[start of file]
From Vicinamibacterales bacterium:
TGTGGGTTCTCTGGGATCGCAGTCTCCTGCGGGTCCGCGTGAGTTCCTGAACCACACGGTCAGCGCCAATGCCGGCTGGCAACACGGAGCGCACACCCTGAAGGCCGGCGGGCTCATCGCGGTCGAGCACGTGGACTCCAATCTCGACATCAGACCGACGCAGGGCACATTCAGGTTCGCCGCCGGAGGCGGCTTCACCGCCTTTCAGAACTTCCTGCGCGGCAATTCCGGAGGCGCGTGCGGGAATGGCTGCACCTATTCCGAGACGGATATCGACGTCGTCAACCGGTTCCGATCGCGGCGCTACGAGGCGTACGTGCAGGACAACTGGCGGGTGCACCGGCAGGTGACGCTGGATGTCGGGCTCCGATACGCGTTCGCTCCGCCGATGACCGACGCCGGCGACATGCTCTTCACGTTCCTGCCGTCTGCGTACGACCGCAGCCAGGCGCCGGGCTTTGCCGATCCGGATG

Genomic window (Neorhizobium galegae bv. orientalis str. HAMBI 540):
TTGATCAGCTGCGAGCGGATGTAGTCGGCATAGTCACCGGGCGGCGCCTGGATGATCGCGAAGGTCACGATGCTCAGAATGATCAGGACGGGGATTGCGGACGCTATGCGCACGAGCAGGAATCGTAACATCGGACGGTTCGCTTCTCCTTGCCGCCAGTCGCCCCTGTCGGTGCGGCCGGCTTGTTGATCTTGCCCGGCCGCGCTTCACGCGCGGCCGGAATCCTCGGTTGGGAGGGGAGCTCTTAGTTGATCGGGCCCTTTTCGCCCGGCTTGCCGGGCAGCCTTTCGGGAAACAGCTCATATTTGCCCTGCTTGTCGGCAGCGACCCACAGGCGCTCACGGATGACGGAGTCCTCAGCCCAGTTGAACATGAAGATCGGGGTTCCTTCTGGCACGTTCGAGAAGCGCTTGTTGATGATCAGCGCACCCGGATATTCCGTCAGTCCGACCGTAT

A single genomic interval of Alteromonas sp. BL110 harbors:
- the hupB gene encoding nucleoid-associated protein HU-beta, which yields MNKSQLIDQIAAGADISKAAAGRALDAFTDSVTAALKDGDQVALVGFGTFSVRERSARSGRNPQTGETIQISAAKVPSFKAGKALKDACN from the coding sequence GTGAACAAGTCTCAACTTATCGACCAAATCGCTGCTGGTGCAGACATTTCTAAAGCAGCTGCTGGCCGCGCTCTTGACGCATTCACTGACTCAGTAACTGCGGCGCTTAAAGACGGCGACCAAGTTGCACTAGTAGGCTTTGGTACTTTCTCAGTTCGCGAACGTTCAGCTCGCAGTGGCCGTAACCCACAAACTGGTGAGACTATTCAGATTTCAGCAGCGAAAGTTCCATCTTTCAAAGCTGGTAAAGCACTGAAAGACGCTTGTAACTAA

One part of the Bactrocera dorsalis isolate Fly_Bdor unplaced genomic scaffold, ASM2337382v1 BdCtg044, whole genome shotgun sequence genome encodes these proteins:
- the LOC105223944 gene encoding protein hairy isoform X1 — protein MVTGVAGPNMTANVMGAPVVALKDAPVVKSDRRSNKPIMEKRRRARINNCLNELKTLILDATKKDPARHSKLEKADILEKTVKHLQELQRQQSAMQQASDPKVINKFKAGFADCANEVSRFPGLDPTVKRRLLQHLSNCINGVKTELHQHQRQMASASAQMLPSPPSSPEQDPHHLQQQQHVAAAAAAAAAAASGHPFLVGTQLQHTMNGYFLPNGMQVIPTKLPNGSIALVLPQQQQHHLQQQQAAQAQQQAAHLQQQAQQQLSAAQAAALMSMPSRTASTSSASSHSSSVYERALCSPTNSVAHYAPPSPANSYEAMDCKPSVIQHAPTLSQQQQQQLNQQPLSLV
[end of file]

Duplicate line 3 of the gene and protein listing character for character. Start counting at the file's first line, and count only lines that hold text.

Genomic window (Neorhizobium galegae bv. orientalis str. HAMBI 540):